Spoiler Alert Central - The Pitfalls in Online Viewing of Live Sports

To all of those who have abandoned the traditional television set or allegedly “cut the cord” from the cable company (still using their internet, though), here’s a conundrum you have probably have been unable to solve for the rest of us. If you want to truly understand the pitfalls of online viewing of live sports, look no further than last night.

In a bizarre, yet entertaining Game 3 of the NHL’s Eastern Conference Final, both the New York Rangers and Tampa Bay Lightning played as if the goaltenders were only on the ice for mere amusement. Up 2-0 thanks to Derick Brassard and Jesper Fast (what a name!), the Rangers decided that they didn’t want to play any defense for the rest of the night. Tyler Johnson, who has been ridiculous over the last two games, added to a three-goal flurry in the second period and four straight for the hometown Lightning. In the third, New York twice responded to the Bolts' leads and brought the game into a destined overtime.

Personal social media feeds went into a collective frenzy. The “#LGR” from the Rangers faithful and the virtual fist pumps from Tampa’s fans kept Twitter, Facebook and other platforms buzzing alongside trending topics from Game 1 of the NBA Eastern Conference Finals.

And then, while watching the action on NBC Sports’ Live Extra app, the same social media feeds went into a collective frenzy again with variations of a different phrase.

“G**dammit, Rangers!”

Knowing that the Blueshirts just lost in crushing fashion, the only reaction yours truly had involved cuss words towards both the team and those very friends that unintentionally “spoiled” the ending.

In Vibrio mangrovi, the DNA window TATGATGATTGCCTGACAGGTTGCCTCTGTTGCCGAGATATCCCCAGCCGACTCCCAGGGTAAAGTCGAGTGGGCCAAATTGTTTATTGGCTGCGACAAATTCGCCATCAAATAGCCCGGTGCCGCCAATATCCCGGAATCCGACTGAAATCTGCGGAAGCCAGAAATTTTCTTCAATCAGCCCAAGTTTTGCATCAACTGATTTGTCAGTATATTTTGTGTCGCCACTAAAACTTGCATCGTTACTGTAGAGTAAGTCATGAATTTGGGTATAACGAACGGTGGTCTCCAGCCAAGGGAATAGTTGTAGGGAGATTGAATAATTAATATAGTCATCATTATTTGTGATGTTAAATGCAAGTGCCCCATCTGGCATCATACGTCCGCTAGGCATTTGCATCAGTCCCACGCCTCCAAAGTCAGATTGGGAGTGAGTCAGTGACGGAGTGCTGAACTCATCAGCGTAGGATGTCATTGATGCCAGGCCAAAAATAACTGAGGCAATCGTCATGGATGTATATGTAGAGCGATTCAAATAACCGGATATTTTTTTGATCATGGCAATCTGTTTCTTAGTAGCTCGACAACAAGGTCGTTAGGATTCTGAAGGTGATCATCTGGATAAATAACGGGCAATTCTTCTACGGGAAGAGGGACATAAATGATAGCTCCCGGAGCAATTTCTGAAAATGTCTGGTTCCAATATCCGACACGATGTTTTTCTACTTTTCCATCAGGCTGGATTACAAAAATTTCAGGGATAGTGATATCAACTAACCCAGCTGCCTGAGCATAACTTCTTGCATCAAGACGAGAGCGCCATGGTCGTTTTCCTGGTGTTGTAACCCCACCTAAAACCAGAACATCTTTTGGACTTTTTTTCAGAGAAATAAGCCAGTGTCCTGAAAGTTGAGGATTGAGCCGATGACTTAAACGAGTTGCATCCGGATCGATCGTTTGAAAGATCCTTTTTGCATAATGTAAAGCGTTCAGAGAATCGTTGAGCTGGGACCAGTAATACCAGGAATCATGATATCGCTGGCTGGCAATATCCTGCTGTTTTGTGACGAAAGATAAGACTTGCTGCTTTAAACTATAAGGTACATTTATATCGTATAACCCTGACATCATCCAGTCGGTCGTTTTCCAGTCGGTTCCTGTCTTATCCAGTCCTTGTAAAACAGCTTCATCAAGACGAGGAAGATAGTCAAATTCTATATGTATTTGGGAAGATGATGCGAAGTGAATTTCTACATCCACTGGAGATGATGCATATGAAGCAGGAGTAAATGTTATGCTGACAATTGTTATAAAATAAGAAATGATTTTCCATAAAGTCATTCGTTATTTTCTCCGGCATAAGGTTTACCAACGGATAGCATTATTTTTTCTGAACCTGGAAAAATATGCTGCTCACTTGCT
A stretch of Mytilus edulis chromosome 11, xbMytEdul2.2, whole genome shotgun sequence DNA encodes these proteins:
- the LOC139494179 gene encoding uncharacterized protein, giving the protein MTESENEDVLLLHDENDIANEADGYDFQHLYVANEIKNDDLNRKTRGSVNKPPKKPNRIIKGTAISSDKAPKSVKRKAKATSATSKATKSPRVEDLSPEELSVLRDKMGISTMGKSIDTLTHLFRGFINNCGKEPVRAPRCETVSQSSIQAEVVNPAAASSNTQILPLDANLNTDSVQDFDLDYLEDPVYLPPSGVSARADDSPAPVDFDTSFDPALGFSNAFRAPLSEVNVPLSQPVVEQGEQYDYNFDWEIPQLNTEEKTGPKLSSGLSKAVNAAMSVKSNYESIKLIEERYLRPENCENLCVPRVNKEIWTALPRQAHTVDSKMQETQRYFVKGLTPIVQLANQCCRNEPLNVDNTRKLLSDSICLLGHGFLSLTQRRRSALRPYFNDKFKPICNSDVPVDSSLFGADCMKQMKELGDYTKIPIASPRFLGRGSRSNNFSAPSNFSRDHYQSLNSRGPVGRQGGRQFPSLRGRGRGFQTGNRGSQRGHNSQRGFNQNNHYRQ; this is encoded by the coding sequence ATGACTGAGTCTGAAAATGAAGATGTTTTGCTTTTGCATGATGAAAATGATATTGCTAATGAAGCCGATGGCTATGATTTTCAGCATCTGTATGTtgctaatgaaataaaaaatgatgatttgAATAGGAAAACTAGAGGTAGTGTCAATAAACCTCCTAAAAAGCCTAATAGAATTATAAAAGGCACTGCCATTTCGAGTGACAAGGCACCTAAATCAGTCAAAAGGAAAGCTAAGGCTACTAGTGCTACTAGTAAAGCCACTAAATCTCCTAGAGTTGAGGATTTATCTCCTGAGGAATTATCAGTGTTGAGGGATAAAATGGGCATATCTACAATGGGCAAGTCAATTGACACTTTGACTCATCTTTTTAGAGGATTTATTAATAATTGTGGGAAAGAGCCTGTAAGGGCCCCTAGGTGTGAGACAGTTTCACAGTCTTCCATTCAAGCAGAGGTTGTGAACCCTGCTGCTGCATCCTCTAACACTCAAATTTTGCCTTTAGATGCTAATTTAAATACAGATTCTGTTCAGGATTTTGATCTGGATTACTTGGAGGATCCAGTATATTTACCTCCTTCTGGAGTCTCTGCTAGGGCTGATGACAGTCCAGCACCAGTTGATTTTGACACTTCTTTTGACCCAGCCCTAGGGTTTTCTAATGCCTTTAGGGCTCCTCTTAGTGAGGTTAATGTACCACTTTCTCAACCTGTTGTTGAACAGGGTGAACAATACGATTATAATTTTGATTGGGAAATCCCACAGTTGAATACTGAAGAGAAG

For the most part, the major networks that have broadcasting deals with top-level sports leagues have increased their offerings for their websites and mobile applications. This will only grow, as previously discussed with Awful Announcing scribe Ken Fang last fall.

However, though they’ve made live sports available on multiple platforms, streams on those devices actually lag behind traditional/linear television for at least one minute. It may not seem like a big deal if you don’t engage in the virtual sports bar called social media or strongly prefer watching television on an actual television (I salute you, by the way.) However, the unsolved consequence of online live viewing – legal and illegal means – is that social media becomes Spoiler Alert Central.

Of course, this isn’t anyone’s fault, per se. In this wonderful sporting chaos of the spring, we are largely gravitating from a NBA playoff game to a NHL playoff game to a Major League Baseball game to some European soccer to whatever stupidity the NFL gives us as of late. It’s a great time of year where we get to enjoy a bountiful feast. However, because of all of the activity – keep in mind that Cleveland Cavaliers were just minutes from taking Game 1 in Atlanta on TNT and TNT Overtime – our heads are on a swivel because we’re afraid of missing the next big moment live.

As I saw Facebook Messenger rage and tweets of glee when Nikita Kucherov’s shot sped past Henrik Lundqvist to give the Lightning take the series lead, all I could think to do was to count how many seconds elapsed between when the goal was scored and when I actually got to see it on Live Extra.

I was probably more upset that I didn’t see the end of overtime as it happened than the fact that the Rangers – the presumptive Stanley Cup favorites – found themselves in another hole in the playoffs. Someday, both online streaming and traditional television viewing will be in perfect harmony. We will be able to flip from the tube to the tablet without missing a single touchdown toss, 3-point dagger or monster home run to win the game in the 9th inning.

But until then, for the sports fans who are watching online, do them a favor and put a #SpoilerAlert in front of the next time someone nets the game-winner in overtime.

(Kidding, of course.)

Leave a Reply

Your email address will not be published. Required fields are marked *